Some of you may have seen this animated map that we showcased during the closing plenary at our Annual Conference last month.
This data from the Met Office shows 66 thousand lightning strikes from the four most active days last year.
I thought that you’d like to try this animation with your own data I decided to make pulse, the open application that allows you to animate any feature layers (points, lines and polygons).
Use the application here
How to use it
1. Paste in any public feature layer. Or, if it's private. Make sure the token is attached.
Note: Make sure you change "/FeatureServer" to "/FeatureServer/0" (swap 0 with the number of the layer).
2. Then select a catagory to animate against. This is a numerical field that the feature layer has.
Note: Some fields will not animate. For example, if they're a text field.
3. Before you press play, set how many seconds you want.
It's that simple!
Try it for yourself, Access the application here!
The code is open, and available here.
If you do make any animations with the app above, please share them on twitter to:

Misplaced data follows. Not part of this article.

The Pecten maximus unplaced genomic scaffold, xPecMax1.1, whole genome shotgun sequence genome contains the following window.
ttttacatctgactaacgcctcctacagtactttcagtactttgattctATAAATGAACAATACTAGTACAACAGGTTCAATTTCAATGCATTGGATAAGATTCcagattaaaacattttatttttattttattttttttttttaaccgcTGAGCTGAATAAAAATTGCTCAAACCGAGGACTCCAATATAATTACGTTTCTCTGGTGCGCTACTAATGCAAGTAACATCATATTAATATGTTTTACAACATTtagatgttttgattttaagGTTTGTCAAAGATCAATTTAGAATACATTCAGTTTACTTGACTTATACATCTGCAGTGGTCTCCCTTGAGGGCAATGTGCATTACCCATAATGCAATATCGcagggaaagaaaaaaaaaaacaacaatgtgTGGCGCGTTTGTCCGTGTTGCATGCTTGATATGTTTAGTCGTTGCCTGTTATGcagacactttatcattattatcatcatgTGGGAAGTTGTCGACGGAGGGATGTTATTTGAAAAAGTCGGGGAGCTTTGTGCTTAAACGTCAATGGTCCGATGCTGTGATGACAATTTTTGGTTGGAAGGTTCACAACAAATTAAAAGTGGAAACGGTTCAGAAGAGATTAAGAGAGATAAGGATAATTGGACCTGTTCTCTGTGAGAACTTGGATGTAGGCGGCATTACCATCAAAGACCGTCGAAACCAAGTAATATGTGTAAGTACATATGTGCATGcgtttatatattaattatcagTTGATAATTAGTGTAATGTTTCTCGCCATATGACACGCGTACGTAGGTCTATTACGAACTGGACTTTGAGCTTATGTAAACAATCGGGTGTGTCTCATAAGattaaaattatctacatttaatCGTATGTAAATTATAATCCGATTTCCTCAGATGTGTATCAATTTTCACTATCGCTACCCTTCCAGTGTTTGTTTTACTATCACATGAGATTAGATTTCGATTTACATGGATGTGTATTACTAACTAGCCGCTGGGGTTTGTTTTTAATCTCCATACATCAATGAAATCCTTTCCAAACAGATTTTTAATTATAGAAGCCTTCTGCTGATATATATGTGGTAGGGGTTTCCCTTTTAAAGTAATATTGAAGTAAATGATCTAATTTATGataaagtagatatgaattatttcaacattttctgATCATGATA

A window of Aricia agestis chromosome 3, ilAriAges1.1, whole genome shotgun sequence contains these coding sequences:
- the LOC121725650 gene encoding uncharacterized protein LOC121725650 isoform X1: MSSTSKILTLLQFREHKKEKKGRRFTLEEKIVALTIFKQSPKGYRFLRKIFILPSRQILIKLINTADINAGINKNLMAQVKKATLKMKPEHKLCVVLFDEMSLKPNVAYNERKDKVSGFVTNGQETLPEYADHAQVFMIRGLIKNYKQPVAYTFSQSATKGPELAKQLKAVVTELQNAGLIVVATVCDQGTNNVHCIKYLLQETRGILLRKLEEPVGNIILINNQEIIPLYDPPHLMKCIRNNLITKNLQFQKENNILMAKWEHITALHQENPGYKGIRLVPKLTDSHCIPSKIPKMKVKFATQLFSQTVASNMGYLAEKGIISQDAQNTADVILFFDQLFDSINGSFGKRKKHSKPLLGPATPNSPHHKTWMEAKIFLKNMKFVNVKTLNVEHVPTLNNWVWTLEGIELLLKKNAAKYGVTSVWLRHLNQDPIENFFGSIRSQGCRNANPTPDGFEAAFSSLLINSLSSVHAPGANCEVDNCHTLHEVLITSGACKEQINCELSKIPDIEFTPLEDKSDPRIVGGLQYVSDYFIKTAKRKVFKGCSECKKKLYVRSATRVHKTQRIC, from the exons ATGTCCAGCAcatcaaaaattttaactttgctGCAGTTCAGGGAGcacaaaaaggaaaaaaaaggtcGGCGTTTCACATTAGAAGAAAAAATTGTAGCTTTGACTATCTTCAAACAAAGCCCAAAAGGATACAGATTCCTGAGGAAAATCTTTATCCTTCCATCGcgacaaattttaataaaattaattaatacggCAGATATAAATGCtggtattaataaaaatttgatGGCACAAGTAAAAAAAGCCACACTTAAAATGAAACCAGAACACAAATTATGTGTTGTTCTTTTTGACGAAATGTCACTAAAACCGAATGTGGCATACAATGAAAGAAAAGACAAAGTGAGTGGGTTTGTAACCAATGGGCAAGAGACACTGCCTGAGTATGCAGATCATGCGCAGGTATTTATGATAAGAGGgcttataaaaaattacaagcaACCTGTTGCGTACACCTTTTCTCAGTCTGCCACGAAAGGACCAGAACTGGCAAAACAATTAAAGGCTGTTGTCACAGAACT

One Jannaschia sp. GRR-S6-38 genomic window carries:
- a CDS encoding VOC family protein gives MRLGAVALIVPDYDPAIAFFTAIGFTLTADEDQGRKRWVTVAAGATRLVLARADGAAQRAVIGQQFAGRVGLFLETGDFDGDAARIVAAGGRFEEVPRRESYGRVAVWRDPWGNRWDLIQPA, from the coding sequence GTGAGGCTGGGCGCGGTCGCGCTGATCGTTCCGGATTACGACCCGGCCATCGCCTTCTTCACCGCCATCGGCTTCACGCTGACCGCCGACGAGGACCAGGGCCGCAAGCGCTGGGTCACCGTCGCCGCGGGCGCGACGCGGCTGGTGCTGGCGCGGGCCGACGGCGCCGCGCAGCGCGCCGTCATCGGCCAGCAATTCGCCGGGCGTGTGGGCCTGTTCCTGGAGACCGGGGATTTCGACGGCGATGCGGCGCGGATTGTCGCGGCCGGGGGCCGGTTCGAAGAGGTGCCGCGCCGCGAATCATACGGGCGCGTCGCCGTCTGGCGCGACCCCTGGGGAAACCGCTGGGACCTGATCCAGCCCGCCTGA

We’d love to see what you create!
The only current way to change the symbols with this app is to download it locally. This application is only animating the opacity of a layer, from start to end of a numerical field defined. But there's a lot more animation types possible. See below for more information on WebGL and animation.
How does it work?
What is WebGL (from WebGL - Wikipedia)
Basically, WebGL uses your graphics card/GPU to deliver better performance. This does require that your browser and your device support WebGL. Most modern devices do, but you can check yours here.
What visual variables can be animated
It's worth noting that this application only animates by the visual variable "opacity".
Example of fields that can be animated with simpleRenderer.
Some other symbol specific fields are possible to animate. Feel free to experiment with this.
More than 1 field at once
Lastly, we can animate more than 1 field at once! For example size and opacity.
Time (opacity of point symbol)
Wind speed (size of point symbol)
I hope this has inspired you to try lots of different datasets to test with! Also I hope it’s given you an idea of how powerful WebGL is at visualising data.
You no longer have to worry about the limits of the browser with WebGL… You can focus your efforts visualising your data to tell your story.
If you do make any animations, please share them on twitter to
We’d love to see what you create.